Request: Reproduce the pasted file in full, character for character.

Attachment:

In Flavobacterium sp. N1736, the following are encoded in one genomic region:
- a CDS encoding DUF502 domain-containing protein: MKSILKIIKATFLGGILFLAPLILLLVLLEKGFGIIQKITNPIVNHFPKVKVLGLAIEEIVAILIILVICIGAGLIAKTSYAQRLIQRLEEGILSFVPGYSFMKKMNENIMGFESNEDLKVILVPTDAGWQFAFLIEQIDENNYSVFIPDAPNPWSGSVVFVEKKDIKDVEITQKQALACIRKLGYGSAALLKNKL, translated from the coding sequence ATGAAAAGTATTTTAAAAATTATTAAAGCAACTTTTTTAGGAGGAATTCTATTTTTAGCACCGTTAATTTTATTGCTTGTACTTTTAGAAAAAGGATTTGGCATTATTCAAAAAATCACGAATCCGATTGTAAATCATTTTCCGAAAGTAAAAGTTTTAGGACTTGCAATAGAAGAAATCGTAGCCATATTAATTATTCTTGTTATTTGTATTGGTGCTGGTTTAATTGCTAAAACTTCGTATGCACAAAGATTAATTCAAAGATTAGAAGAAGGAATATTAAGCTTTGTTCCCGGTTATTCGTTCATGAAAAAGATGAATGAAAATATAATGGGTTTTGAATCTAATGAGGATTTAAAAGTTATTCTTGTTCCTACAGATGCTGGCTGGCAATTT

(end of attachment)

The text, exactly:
In Flavobacterium sp. N1736, the following are encoded in one genomic region:
- a CDS encoding DUF502 domain-containing protein: MKSILKIIKATFLGGILFLAPLILLLVLLEKGFGIIQKITNPIVNHFPKVKVLGLAIEEIVAILIILVICIGAGLIAKTSYAQRLIQRLEEGILSFVPGYSFMKKMNENIMGFESNEDLKVILVPTDAGWQFAFLIEQIDENNYSVFIPDAPNPWSGSVVFVEKKDIKDVEITQKQALACIRKLGYGSAALLKNKL, translated from the coding sequence ATGAAAAGTATTTTAAAAATTATTAAAGCAACTTTTTTAGGAGGAATTCTATTTTTAGCACCGTTAATTTTATTGCTTGTACTTTTAGAAAAAGGATTTGGCATTATTCAAAAAATCACGAATCCGATTGTAAATCATTTTCCGAAAGTAAAAGTTTTAGGACTTGCAATAGAAGAAATCGTAGCCATATTAATTATTCTTGTTATTTGTATTGGTGCTGGTTTAATTGCTAAAACTTCGTATGCACAAAGATTAATTCAAAGATTAGAAGAAGGAATATTAAGCTTTGTTCCCGGTTATTCGTTCATGAAAAAGATGAATGAAAATATAATGGGTTTTGAATCTAATGAGGATTTAAAAGTTATTCTTGTTCCTACAGATGCTGGCTGGCAATTT